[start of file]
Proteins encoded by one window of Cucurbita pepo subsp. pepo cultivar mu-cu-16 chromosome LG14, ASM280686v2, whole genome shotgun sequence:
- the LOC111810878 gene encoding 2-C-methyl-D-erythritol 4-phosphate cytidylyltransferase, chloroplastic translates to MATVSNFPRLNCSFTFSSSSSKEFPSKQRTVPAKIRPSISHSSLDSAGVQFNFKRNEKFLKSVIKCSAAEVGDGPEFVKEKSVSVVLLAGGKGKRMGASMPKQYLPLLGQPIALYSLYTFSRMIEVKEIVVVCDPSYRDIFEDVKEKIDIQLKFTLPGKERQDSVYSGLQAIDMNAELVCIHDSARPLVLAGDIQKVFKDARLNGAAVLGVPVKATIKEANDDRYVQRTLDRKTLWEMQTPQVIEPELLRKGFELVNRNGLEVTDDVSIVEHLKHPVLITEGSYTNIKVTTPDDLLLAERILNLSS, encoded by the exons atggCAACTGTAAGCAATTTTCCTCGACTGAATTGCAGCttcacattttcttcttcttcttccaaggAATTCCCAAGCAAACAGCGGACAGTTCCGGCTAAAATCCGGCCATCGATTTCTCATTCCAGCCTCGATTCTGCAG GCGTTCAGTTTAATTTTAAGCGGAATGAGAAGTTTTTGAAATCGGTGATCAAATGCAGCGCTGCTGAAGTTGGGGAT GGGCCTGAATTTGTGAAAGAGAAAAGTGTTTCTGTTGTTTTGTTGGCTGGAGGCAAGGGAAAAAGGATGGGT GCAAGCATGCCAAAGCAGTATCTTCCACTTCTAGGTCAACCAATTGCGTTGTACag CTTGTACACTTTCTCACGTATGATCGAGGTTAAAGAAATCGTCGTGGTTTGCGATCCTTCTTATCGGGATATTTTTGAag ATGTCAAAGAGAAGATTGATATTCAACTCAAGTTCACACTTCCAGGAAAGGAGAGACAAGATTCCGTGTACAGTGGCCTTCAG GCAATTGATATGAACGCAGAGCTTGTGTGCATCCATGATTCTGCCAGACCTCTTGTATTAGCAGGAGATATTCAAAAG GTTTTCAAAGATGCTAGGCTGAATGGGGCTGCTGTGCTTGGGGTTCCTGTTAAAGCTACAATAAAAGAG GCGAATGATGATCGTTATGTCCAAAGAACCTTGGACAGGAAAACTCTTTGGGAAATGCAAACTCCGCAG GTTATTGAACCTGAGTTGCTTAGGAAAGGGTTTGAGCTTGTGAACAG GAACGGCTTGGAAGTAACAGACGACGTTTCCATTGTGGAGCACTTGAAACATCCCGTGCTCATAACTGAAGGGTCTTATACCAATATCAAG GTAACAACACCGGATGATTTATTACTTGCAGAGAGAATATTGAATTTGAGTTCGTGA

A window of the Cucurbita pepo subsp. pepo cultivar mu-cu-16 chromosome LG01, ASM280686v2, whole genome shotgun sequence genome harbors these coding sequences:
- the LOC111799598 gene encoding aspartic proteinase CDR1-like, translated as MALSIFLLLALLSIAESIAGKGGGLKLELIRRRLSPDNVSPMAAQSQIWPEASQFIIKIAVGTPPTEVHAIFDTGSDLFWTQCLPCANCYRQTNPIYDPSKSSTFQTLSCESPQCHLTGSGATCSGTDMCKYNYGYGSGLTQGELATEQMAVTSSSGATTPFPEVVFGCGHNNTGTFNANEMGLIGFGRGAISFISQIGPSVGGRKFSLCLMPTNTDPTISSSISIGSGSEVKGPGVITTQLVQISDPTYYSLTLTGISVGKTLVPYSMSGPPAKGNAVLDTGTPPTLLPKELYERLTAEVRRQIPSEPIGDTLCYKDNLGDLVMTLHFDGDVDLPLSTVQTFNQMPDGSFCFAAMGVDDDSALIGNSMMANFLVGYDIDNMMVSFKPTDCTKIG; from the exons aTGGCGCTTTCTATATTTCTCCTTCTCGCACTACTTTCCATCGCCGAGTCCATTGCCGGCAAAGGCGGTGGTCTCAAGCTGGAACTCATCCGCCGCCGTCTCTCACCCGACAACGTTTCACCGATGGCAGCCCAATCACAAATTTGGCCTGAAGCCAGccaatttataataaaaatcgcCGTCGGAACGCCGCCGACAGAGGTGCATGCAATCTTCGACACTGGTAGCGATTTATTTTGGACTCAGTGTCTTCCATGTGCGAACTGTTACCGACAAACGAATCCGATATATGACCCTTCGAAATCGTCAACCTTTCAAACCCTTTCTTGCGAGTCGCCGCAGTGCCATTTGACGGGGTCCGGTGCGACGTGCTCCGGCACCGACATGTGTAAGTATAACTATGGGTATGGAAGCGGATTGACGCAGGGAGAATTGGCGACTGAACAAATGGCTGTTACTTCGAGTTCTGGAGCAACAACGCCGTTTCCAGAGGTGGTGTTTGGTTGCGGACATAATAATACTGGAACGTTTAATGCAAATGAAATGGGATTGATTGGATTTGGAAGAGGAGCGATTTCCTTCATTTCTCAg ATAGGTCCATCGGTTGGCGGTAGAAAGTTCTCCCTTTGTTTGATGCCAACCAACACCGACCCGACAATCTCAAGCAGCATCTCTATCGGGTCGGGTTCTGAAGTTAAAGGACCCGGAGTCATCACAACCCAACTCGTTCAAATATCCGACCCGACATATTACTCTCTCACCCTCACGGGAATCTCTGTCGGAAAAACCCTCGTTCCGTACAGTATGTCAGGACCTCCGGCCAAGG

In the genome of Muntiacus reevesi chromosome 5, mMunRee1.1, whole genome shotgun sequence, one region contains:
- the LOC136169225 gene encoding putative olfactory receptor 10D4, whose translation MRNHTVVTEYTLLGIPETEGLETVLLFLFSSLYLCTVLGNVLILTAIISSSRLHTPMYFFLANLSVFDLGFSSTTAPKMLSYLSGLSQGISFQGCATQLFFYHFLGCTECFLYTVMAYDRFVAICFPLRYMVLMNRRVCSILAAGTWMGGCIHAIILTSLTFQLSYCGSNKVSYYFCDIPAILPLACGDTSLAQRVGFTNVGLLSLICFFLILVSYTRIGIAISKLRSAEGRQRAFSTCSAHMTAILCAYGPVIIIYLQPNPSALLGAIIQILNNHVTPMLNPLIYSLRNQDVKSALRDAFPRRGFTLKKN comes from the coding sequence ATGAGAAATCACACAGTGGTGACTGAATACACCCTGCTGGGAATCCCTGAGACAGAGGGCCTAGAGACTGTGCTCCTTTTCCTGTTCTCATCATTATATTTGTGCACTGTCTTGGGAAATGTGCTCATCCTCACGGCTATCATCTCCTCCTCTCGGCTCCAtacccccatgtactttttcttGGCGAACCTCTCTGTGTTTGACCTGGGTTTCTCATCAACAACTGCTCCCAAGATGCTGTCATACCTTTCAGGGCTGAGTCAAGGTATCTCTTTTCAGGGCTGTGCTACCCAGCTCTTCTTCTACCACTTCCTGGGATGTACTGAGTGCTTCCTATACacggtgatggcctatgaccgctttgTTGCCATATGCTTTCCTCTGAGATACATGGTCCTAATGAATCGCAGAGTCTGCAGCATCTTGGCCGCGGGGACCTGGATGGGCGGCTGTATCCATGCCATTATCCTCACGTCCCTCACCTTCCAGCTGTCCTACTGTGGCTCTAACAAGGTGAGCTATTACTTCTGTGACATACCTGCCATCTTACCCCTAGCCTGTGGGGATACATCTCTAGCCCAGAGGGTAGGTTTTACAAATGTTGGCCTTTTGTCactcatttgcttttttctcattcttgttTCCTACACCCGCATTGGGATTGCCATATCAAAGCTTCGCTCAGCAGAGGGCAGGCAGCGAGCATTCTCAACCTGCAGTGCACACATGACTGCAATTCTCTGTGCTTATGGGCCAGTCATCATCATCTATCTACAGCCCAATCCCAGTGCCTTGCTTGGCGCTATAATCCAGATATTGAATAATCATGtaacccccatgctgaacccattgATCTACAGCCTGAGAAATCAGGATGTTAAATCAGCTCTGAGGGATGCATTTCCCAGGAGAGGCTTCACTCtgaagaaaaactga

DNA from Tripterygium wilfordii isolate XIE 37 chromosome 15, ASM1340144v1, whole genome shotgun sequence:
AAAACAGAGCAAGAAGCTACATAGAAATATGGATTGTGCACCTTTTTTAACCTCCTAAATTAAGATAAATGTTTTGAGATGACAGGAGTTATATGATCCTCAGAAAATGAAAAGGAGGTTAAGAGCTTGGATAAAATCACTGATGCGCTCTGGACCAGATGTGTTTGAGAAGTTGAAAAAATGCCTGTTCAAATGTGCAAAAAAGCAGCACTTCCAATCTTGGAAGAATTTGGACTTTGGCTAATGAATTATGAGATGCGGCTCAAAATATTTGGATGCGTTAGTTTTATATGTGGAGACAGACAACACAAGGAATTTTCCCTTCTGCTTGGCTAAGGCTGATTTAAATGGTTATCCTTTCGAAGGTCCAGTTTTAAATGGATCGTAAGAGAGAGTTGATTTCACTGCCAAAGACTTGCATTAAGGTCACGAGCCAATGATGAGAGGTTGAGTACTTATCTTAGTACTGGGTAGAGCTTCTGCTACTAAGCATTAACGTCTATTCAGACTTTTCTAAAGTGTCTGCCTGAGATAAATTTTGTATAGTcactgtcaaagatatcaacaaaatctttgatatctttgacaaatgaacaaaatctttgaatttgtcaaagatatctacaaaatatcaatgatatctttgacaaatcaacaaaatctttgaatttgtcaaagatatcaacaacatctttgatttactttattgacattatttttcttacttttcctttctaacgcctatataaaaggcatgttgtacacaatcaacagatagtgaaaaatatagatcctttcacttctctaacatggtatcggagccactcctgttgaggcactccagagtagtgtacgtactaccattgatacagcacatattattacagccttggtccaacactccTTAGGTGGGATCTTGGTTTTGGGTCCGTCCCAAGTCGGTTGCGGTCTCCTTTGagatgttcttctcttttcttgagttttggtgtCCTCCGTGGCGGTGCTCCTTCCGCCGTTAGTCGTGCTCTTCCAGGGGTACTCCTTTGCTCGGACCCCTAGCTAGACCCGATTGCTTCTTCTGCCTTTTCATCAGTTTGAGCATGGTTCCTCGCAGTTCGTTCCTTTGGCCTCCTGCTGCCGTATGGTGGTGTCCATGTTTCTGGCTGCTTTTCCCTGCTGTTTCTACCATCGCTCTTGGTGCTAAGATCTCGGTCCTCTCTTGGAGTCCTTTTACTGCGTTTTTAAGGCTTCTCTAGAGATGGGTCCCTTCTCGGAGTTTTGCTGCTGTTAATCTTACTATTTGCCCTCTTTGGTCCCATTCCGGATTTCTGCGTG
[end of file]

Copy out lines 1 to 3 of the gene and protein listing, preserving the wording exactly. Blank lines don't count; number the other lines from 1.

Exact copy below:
Proteins encoded by one window of Cucurbita pepo subsp. pepo cultivar mu-cu-16 chromosome LG14, ASM280686v2, whole genome shotgun sequence:
- the LOC111810878 gene encoding 2-C-methyl-D-erythritol 4-phosphate cytidylyltransferase, chloroplastic translates to MATVSNFPRLNCSFTFSSSSSKEFPSKQRTVPAKIRPSISHSSLDSAGVQFNFKRNEKFLKSVIKCSAAEVGDGPEFVKEKSVSVVLLAGGKGKRMGASMPKQYLPLLGQPIALYSLYTFSRMIEVKEIVVVCDPSYRDIFEDVKEKIDIQLKFTLPGKERQDSVYSGLQAIDMNAELVCIHDSARPLVLAGDIQKVFKDARLNGAAVLGVPVKATIKEANDDRYVQRTLDRKTLWEMQTPQVIEPELLRKGFELVNRNGLEVTDDVSIVEHLKHPVLITEGSYTNIKVTTPDDLLLAERILNLSS, encoded by the exons atggCAACTGTAAGCAATTTTCCTCGACTGAATTGCAGCttcacattttcttcttcttcttccaaggAATTCCCAAGCAAACAGCGGACAGTTCCGGCTAAAATCCGGCCATCGATTTCTCATTCCAGCCTCGATTCTGCAG GCGTTCAGTTTAATTTTAAGCGGAATGAGAAGTTTTTGAAATCGGTGATCAAATGCAGCGCTGCTGAAGTTGGGGAT GGGCCTGAATTTGTGAAAGAGAAAAGTGTTTCTGTTGTTTTGTTGGCTGGAGGCAAGGGAAAAAGGATGGGT GCAAGCATGCCAAAGCAGTATCTTCCACTTCTAGGTCAACCAATTGCGTTGTACag CTTGTACACTTTCTCACGTATGATCGAGGTTAAAGAAATCGTCGTGGTTTGCGATCCTTCTTATCGGGATATTTTTGAag ATGTCAAAGAGAAGATTGATATTCAACTCAAGTTCACACTTCCAGGAAAGGAGAGACAAGATTCCGTGTACAGTGGCCTTCAG GCAATTGATATGAACGCAGAGCTTGTGTGCATCCATGATTCTGCCAGACCTCTTGTATTAGCAGGAGATATTCAAAAG GTTTTCAAAGATGCTAGGCTGAATGGGGCTGCTGTGCTTGGGGTTCCTGTTAAAGCTACAATAAAAGAG GCGAATGATGATCGTTATGTCCAAAGAACCTTGGACAGGAAAACTCTTTGGGAAATGCAAACTCCGCAG GTTATTGAACCTGAGTTGCTTAGGAAAGGGTTTGAGCTTGTGAACAG GAACGGCTTGGAAGTAACAGACGACGTTTCCATTGTGGAGCACTTGAAACATCCCGTGCTCATAACTGAAGGGTCTTATACCAATATCAAG GTAACAACACCGGATGATTTATTACTTGCAGAGAGAATATTGAATTTGAGTTCGTGA

A window of the Cucurbita pepo subsp. pepo cultivar mu-cu-16 chromosome LG01, ASM280686v2, whole genome shotgun sequence genome harbors these coding sequences: